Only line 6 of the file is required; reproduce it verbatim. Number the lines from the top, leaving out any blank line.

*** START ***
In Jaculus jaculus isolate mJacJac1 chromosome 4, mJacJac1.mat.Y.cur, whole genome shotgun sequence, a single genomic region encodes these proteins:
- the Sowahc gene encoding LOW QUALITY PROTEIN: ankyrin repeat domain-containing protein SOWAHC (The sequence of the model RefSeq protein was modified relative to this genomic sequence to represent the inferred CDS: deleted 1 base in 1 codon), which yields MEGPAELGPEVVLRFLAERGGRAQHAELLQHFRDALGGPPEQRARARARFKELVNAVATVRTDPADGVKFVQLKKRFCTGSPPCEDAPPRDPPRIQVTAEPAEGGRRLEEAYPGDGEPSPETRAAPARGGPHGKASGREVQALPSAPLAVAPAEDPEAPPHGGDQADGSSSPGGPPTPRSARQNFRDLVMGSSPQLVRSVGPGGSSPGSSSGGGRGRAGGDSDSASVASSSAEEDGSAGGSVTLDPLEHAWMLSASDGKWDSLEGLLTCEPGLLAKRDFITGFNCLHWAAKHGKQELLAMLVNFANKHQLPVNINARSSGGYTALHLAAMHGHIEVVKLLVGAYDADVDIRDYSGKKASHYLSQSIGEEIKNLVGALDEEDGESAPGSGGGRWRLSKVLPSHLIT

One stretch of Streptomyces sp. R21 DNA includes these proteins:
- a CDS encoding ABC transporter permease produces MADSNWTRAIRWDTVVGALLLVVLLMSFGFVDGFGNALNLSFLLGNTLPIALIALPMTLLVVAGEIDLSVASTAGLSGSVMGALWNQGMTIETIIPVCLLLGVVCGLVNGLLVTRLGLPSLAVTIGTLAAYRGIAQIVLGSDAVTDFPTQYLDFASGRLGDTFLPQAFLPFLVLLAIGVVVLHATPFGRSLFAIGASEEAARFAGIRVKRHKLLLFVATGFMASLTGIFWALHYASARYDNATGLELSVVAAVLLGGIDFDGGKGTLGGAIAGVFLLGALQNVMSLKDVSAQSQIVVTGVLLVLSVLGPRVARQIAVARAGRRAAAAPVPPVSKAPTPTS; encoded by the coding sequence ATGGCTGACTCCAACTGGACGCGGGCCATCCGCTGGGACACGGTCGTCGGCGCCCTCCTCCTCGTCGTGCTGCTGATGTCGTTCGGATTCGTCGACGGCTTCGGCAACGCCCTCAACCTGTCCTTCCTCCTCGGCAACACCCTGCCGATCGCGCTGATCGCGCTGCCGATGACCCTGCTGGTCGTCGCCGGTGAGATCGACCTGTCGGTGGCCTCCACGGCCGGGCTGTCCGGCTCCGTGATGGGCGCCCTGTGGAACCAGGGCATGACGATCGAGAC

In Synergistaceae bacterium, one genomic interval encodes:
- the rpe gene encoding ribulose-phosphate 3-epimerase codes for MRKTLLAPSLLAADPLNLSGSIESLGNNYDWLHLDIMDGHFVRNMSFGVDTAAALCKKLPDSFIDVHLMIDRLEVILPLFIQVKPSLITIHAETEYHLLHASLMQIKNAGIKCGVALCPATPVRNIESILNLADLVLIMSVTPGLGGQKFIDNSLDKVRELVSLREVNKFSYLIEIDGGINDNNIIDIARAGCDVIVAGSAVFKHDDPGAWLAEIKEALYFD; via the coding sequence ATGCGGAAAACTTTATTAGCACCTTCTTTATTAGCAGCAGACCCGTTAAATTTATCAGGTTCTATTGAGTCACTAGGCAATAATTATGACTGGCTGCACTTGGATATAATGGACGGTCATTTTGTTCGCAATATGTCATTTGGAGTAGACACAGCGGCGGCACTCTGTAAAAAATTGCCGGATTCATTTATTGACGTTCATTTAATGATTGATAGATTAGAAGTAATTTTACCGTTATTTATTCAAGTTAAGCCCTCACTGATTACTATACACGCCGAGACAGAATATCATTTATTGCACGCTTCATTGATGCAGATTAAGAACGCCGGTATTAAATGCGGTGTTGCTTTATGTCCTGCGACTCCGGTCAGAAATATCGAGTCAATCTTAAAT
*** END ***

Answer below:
- the rpe gene encoding ribulose-phosphate 3-epimerase codes for MRKTLLAPSLLAADPLNLSGSIESLGNNYDWLHLDIMDGHFVRNMSFGVDTAAALCKKLPDSFIDVHLMIDRLEVILPLFIQVKPSLITIHAETEYHLLHASLMQIKNAGIKCGVALCPATPVRNIESILNLADLVLIMSVTPGLGGQKFIDNSLDKVRELVSLREVNKFSYLIEIDGGINDNNIIDIARAGCDVIVAGSAVFKHDDPGAWLAEIKEALYFD; via the coding sequence ATGCGGAAAACTTTATTAGCACCTTCTTTATTAGCAGCAGACCCGTTAAATTTATCAGGTTCTATTGAGTCACTAGGCAATAATTATGACTGGCTGCACTTGGATATAATGGACGGTCATTTTGTTCGCAATATGTCATTTGGAGTAGACACAGCGGCGGCACTCTGTAAAAAATTGCCGGATTCATTTATTGACGTTCATTTAATGATTGATAGATTAGAAGTAATTTTACCGTTATTTATTCAAGTTAAGCCCTCACTGATTACTATACACGCCGAGACAGAATATCATTTATTGCACGCTTCATTGATGCAGATTAAGAACGCCGGTATTAAATGCGGTGTTGCTTTATGTCCTGCGACTCCGGTCAGAAATATCGAGTCAATCTTAAAT